A Sleeper Has A-Wouk
I read Herman Wouk’s new novel about Moses in a single sitting, a tribute both to his skill as a storyteller and the absence of any need to give much thought to the substance of the tale. I guess that, deep in his nineties, Wouk is entitled to the privilege of self-indulgence, but certainly The Lawgiver tells us much more about Wouk than it does about Moses, its purported protagonist.
Ingeniously constructed as an assemblage of letters, emails, Skype transcripts, and diary entries as Wouk, who makes himself a leading character in his novel, juxtaposes his role as a consultant on the script for a new movie about Moses with his own current project, a novel about Moses, narrated from Aaron’s perspective, which has been on his personal agenda for decades – and remains there, even as we assume the movie is going to be a huge success.
How could it be otherwise? Margo Solovei, the hot-shot young woman who has been given the assignment to do a script that will make the world forget Charlton Heston and Cecil B. DeMille is the daughter of the Bobover rebbe of Passaic, New Jersey, albeit a fugitive from the frumkeit (Orthodox religiosity) she was raised in. Interwoven with the progress of the film’s script and casting is the protracted and problematic romance between Margo (yes, you are intended to think of Marjorie Morningstar) and her Modern Orthodox lawyer boyfriend, and a lawsuit about algae (!) between the Weizmann Institute and an Australian geneticist, as well as the correspondence between Margo and two other Beis Yaacov alumnae, whose romantic adventures add some padding and totally extraneous humor to the slender saga.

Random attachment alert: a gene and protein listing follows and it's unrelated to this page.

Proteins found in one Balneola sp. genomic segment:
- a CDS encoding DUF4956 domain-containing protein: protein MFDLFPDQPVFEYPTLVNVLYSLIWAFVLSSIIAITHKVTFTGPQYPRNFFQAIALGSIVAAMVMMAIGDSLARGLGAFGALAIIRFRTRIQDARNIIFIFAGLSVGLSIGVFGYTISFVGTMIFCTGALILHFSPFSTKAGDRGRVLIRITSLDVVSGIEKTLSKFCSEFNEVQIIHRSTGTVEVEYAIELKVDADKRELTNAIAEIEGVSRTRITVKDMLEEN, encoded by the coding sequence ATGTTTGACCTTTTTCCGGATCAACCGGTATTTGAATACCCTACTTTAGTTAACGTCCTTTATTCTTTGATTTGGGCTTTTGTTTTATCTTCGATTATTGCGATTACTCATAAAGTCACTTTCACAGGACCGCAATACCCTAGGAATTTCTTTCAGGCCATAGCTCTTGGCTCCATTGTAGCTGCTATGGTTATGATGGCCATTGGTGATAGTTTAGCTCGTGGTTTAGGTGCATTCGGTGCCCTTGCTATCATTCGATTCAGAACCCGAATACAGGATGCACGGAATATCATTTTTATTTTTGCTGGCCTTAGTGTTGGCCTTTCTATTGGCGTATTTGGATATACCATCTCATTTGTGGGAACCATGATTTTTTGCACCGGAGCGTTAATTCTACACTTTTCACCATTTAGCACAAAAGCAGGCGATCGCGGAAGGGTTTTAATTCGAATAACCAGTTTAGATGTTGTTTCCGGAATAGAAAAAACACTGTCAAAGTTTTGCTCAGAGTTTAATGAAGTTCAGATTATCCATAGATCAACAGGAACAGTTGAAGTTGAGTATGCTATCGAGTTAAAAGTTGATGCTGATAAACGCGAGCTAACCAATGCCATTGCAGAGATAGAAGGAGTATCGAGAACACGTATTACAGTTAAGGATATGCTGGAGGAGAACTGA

It’s interesting that Wouk comes “back to life” as a novelist in the same time frame as the announcement by Philip Roth that he has written his last novel. When Marjorie Morningstar came out in 1955, it appeared that Wouk would be the chronicler and critic of middle-class American Jewish materialism – but then in 1959, along came Goodbye Columbus, and Roth became the pre-eminent novelistic scold, consigning Wouk to a different claim to fame, novelist as pop historian.
Will The Lawgiver cause a reappraisal or stimulate a revival of interest in Wouk’s earlier work? Maybe a blip, but not a groundswell. However, I’ll wait with hope and anticipation for the Wouk novelization of Aaron’s diary, even as I predict that we may see a new Roth novel first.